Adding a password prompt is too easy for developers, and as for why they havn't already - I have absolutely no idea.

Why the password prompt? Well the following two points may be where the problem was laying, and the reason the developers have not included some sort of automatic password changing tool as yet.
  1. If a developer changes the password for all users of the software to the same password, then it still leaves all the users of that particular software vulnerable to an attack
  2. If a developer changes the password to a random string, and displays it to the user to write down, the user will probably forget it
It's quite clear that a prompt for a password during the initial jailbreak is the only real solution to this problem, although I would also recommend that the developers stop distributing the SSH Daemon, and allow users to download it [the SSH Daemon] if and when required.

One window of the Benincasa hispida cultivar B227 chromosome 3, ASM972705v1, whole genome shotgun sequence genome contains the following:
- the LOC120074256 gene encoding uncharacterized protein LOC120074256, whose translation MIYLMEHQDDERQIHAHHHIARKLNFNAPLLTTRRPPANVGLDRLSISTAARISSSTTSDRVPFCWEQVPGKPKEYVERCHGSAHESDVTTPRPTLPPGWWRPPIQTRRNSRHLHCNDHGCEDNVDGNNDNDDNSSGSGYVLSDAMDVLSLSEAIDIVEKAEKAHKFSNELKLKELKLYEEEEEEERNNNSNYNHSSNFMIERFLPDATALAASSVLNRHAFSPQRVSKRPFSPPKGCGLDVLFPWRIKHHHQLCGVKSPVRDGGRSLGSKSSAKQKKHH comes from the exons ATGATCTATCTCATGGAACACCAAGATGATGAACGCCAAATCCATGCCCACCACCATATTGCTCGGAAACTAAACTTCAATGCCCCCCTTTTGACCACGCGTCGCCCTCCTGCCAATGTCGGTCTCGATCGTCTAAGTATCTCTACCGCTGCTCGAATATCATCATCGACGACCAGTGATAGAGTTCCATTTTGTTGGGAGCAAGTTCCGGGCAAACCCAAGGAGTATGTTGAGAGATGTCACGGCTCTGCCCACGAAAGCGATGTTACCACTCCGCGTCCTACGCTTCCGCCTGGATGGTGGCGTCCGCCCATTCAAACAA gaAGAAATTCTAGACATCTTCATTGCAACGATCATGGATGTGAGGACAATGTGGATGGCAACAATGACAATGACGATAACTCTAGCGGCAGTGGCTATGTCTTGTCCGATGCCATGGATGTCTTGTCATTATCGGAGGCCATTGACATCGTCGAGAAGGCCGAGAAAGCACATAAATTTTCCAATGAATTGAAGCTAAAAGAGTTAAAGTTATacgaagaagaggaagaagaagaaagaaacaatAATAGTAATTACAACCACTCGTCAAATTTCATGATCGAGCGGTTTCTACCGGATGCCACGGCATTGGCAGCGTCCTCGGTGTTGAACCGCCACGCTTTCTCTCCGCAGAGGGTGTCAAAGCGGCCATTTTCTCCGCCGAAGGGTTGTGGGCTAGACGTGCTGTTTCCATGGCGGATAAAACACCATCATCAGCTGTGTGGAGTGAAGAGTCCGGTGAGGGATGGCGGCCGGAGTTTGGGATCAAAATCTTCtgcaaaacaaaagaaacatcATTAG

I'd encourage iPhone jailbreak application developers to send me an email (jd do.jeltel a@t gmail do.t com) and let me know what they've done to secure their users iPhones, the sooner we gain control over the situation, the better.

I'm getting many emails reporting variations to the ikee virus, this is explained in my interview with ikee, and is not a new version of the ikee virus.

Sunday, November 8, 2009

Interview with ikee (iPhone Virus Creator) - ikee virus removal details enclosed










I'm posting below the full unedited log of a chat that took place between ikee and myself this morning, Please ignore any spelling or grammatical errors - This chat took place over IRC (Internet Relay Chat) where it is commonplace to use non-English words (that's my excuse and I'm sticking to it).
There may be some acronyms you are unfamiliar with, please use Google to find the meanings of them if needed.

ikee has become well known over the past few days for his spreading of an iPhone virus, that may or may not stop anytime soon, due to its self replication.
The cause of the virus has been discussed in my last post: The truth about the ikee iPhone "virus".